Business / Companies

Subsidy repayments push Chinese TV makers into the red

By Fan Feifei (China Daily) Updated: 2016-02-02 07:43

Subsidy repayments push Chinese TV makers into the red

The stand of Sichuan Changhong Electric Co Ltd at an international consumer electronics expo in Berlin, Germany. [Photo/Xinhua]

Emerging Internet TV firms making sector more competitive

Two of China's largest home appliances manufacturers are predicting huge losses for 2015.

Sichuan Changhong Electric Co Ltd has forecast it will slip 1.97 billion yuan ($300.3 million) into the red, a staggering 3,455 percent fall compared with 2014, according to its pre-announcement figures issued on Saturday.

Shenzhen-based Konka Group Co Ltd also expects to lose 1.2 billion yuan to 1.4 billion yuan in 2015, compared with a net profit of 52.62 million yuan in 2014.

The two electronics giants both blamed being asked by local governments to return subsidies given to them to boost sales of energy-efficient products, as well as the yuan's depreciation against the dollar.

Changhong said it was required to return a 546-million-yuan subsidy, while Konka said the currency depreciation cost it 200 million yuan and that a change in its management team had also affected its bottom line.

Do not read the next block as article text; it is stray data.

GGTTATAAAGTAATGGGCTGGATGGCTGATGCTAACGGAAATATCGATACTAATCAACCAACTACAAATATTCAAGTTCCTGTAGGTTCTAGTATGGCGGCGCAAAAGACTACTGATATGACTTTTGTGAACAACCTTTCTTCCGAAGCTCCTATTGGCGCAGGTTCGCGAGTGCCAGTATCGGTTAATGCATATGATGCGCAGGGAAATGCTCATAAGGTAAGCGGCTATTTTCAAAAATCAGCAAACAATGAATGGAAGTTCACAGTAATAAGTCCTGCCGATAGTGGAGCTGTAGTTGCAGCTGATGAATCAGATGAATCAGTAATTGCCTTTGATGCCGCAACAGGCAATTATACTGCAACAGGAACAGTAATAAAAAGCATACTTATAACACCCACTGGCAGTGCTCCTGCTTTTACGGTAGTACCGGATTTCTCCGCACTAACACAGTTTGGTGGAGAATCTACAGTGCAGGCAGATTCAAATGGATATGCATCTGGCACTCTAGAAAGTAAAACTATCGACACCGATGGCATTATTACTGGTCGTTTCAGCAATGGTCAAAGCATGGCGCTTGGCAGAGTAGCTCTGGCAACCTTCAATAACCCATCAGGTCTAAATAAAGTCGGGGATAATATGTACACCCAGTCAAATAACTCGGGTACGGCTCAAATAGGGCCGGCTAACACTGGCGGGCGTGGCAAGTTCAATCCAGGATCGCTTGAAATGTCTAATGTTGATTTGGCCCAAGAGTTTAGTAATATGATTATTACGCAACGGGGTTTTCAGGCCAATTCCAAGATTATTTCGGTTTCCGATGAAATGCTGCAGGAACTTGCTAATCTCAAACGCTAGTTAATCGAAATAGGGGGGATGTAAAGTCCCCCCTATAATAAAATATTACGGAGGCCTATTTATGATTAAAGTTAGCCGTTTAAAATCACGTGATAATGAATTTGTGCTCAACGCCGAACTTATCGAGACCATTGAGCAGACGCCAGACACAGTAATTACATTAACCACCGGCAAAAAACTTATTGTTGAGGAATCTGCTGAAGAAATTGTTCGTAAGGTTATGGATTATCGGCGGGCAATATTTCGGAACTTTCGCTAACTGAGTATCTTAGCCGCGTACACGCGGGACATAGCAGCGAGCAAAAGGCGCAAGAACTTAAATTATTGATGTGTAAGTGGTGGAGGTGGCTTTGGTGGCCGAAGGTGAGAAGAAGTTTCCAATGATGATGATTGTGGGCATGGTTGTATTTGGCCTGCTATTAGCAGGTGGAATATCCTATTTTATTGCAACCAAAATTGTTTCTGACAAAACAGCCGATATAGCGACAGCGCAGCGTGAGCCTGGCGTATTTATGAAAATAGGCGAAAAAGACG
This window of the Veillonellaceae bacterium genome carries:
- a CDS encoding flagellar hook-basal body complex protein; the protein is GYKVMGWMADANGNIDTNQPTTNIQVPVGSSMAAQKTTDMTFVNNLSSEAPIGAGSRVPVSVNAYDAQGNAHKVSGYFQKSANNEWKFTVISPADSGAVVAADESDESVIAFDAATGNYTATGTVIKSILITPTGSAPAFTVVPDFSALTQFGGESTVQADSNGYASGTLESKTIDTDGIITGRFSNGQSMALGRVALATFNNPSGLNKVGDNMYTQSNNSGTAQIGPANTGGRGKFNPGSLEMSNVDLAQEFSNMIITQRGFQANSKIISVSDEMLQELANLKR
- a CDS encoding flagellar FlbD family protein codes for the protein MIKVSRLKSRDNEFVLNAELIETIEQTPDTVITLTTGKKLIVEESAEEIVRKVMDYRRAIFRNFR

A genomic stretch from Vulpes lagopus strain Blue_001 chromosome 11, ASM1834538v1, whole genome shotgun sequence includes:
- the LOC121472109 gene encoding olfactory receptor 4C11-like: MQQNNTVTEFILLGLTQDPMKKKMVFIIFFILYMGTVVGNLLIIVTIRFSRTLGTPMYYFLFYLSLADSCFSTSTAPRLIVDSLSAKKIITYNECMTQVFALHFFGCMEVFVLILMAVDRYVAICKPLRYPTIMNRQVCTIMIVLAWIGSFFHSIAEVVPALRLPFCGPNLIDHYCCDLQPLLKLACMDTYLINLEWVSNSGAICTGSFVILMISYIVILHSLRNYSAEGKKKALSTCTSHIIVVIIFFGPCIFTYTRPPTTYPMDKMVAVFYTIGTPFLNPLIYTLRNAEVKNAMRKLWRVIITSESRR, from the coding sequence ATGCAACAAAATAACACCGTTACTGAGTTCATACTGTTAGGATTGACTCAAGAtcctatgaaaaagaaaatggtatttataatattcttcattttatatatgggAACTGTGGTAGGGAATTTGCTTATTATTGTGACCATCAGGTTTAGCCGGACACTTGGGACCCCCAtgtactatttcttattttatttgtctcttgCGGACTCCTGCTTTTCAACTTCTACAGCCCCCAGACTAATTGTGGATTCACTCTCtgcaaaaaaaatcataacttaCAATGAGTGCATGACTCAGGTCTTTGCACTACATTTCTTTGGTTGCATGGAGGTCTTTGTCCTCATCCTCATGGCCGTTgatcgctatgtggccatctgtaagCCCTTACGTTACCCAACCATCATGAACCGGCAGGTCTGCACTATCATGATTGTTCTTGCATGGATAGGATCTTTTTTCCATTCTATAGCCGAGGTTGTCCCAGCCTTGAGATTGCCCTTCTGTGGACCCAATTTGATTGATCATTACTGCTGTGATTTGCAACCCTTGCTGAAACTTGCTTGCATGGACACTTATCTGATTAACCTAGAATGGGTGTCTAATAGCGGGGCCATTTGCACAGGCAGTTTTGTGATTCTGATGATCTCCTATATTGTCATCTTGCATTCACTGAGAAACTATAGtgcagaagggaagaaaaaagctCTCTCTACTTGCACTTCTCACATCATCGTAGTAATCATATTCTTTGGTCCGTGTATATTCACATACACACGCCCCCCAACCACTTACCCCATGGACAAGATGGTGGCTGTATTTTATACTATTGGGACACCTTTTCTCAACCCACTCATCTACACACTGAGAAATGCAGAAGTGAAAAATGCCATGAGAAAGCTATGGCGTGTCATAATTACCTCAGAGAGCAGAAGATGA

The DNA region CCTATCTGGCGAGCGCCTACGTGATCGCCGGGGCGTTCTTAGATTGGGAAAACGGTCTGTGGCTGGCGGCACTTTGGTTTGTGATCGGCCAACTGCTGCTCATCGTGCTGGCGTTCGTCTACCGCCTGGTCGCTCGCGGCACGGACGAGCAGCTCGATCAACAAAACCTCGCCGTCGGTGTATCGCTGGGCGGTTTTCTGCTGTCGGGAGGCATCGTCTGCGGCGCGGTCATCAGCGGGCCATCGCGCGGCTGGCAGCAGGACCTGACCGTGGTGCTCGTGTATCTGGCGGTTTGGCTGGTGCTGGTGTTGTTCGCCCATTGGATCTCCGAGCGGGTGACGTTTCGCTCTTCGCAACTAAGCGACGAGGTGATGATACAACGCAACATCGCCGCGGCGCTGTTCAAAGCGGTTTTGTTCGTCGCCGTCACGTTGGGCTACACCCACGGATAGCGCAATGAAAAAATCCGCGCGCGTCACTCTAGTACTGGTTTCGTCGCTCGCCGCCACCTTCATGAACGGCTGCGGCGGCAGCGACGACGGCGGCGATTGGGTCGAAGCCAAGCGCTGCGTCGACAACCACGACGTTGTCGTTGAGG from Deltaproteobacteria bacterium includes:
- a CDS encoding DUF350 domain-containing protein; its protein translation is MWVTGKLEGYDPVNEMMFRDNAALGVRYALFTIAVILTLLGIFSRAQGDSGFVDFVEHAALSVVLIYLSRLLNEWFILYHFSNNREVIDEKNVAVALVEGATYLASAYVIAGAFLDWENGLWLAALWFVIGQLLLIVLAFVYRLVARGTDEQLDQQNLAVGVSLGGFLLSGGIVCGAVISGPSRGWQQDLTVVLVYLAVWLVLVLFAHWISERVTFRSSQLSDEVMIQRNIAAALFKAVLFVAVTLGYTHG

Major appliances makers received notices in December from local finance departments asking for repayment of the subsidy. Preliminary estimates suggest the repayments have cost industry around 900 million yuan to far.

Experts said the huge losses related to the subsidy, combined with the toughening economic situation and the influx of Internet TV brands, mean more traditional electronics companies will have to up their ante this year to survive.

"The sluggish market conditions and the surge of Internet televisions companies, such as LeTV Holdings Co Ltd and Xiaomi Corp, mean the traditional players might face a severe 2015," said Liang Zhenpeng, a consumer electronics analyst.

The emerging Internet TV firms have already been pitching their products at very low prices, he said, resulting in a continuous fall in overall TV prices.

"This price war has resulted in deficits across the whole industry. The Internet companies are now earning profits from software, content and platforms, not just from the hardware (TV sets), which has broken the original business model.

"The market competition will become more intensive in 2016," Liang said.

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